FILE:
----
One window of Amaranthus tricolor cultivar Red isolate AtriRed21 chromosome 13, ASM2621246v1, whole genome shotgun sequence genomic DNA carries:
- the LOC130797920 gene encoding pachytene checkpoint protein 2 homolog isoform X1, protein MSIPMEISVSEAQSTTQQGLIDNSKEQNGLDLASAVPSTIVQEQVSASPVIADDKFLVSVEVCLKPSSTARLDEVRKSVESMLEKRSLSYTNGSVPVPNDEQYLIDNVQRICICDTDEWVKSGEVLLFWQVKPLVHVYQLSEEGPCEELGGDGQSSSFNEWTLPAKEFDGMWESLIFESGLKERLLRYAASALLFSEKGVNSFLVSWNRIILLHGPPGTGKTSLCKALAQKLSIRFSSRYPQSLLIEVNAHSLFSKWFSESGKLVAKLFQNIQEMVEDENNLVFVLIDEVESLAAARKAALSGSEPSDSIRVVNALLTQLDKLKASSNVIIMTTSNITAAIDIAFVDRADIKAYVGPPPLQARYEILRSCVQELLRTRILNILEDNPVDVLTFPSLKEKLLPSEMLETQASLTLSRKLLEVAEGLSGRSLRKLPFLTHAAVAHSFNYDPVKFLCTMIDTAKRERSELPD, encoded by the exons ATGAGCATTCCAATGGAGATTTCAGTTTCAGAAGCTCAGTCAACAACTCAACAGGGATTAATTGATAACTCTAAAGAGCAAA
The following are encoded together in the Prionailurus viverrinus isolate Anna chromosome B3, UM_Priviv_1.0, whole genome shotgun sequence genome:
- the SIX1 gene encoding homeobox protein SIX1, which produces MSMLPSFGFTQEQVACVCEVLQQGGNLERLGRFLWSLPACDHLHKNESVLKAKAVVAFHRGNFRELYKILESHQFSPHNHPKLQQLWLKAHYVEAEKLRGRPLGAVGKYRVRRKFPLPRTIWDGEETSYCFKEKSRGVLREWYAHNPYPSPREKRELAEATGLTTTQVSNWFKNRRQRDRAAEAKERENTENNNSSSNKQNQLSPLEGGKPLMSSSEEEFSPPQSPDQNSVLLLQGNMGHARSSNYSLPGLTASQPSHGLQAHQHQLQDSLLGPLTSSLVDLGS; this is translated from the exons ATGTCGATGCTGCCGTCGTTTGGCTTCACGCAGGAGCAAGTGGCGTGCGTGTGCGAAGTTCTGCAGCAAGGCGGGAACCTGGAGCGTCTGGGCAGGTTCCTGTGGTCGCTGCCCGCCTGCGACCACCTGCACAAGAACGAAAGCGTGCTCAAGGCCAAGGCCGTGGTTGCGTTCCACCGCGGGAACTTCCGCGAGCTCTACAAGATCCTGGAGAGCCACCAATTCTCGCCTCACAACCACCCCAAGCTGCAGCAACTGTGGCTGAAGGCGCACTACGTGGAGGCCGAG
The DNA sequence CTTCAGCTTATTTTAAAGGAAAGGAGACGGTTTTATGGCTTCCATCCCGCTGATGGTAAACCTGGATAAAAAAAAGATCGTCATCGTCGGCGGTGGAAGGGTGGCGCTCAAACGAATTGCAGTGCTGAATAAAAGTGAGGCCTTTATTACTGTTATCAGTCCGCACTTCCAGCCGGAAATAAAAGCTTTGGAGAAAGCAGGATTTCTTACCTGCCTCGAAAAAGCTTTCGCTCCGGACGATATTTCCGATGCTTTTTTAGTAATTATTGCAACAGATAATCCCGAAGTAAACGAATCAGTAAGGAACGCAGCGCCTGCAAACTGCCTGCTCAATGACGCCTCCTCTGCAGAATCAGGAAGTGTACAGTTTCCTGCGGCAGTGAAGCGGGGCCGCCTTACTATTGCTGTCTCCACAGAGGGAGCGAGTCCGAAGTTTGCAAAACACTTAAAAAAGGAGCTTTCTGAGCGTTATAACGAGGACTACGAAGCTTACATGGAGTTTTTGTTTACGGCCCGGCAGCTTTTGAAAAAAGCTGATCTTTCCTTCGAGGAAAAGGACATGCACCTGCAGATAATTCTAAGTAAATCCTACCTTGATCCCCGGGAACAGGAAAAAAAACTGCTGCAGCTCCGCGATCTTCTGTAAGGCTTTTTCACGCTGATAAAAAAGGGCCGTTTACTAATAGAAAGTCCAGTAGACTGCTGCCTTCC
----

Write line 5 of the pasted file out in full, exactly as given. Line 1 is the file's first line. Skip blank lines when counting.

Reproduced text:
The DNA sequence CTTCAGCTTATTTTAAAGGAAAGGAGACGGTTTTATGGCTTCCATCCCGCTGATGGTAAACCTGGATAAAAAAAAGATCGTCATCGTCGGCGGTGGAAGGGTGGCGCTCAAACGAATTGCAGTGCTGAATAAAAGTGAGGCCTTTATTACTGTTATCAGTCCGCACTTCCAGCCGGAAATAAAAGCTTTGGAGAAAGCAGGATTTCTTACCTGCCTCGAAAAAGCTTTCGCTCCGGACGATATTTCCGATGCTTTTTTAGTAATTATTGCAACAGATAATCCCGAAGTAAACGAATCAGTAAGGAACGCAGCGCCTGCAAACTGCCTGCTCAATGACGCCTCCTCTGCAGAATCAGGAAGTGTACAGTTTCCTGCGGCAGTGAAGCGGGGCCGCCTTACTATTGCTGTCTCCACAGAGGGAGCGAGTCCGAAGTTTGCAAAACACTTAAAAAAGGAGCTTTCTGAGCGTTATAACGAGGACTACGAAGCTTACATGGAGTTTTTGTTTACGGCCCGGCAGCTTTTGAAAAAAGCTGATCTTTCCTTCGAGGAAAAGGACATGCACCTGCAGATAATTCTAAGTAAATCCTACCTTGATCCCCGGGAACAGGAAAAAAAACTGCTGCAGCTCCGCGATCTTCTGTAAGGCTTTTTCACGCTGATAAAAAAGGGCCGTTTACTAATAGAAAGTCCAGTAGACTGCTGCCTTCC